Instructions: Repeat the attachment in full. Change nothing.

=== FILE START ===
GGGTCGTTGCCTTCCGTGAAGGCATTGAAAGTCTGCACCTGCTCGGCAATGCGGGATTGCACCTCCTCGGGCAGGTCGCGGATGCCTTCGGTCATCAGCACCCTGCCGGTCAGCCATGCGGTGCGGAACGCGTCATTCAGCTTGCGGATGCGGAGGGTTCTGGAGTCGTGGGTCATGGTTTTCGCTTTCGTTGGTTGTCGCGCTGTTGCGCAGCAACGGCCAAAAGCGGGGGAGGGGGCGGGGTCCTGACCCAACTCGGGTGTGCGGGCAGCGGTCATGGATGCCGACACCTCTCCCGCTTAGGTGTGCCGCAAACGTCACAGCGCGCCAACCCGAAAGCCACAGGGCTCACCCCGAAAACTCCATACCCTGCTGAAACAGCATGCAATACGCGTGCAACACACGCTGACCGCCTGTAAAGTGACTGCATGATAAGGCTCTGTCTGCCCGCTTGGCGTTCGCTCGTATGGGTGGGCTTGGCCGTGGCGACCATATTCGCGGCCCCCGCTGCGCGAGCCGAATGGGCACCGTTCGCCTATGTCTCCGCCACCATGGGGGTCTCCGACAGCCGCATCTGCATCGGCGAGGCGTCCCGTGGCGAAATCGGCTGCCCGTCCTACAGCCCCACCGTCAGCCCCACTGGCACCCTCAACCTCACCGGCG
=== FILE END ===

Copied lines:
GGGTCGTTGCCTTCCGTGAAGGCATTGAAAGTCTGCACCTGCTCGGCAATGCGGGATTGCACCTCCTCGGGCAGGTCGCGGATGCCTTCGGTCATCAGCACCCTGCCGGTCAGCCATGCGGTGCGGAACGCGTCATTCAGCTTGCGGATGCGGAGGGTTCTGGAGTCGTGGGTCATGGTTTTCGCTTTCGTTGGTTGTCGCGCTGTTGCGCAGCAACGGCCAAAAGCGGGGGAGGGGGCGGGGTCCTGACCCAACTCGGGTGTGCGGGCAGCGGTCATGGATGCCGACACCTCTCCCGCTTAGGTGTGCCGCAAACGTCACAGCGCGCCAACCCGAAAGCCACAGGGCTCACCCCGAAAACTCCATACCCTGCTGAAACAGCATGCAATACGCGTGCAACACACGCTGACCGCCTGTAAAGTGACTGCATGATAAGGCTCTGTCTGCCCGCTTGGCGTTCGCTCGTATGGGTGGGCTTGGCCGTGGCGACCATATTCGCGGCCCCCGCTGCGCGAGCCGAATGGGCACCGTTCGCCTATGTCTCCGCCACCATGGGGGTCTCCGACAGCCGCATCTGCATCGGCGAGGCGTCCCGTGGCGAAATCGGCTGCCCGTCCTACAGCCCCACCGTCAGCCCCACTGGCACCCTCAACCTCACCGGCG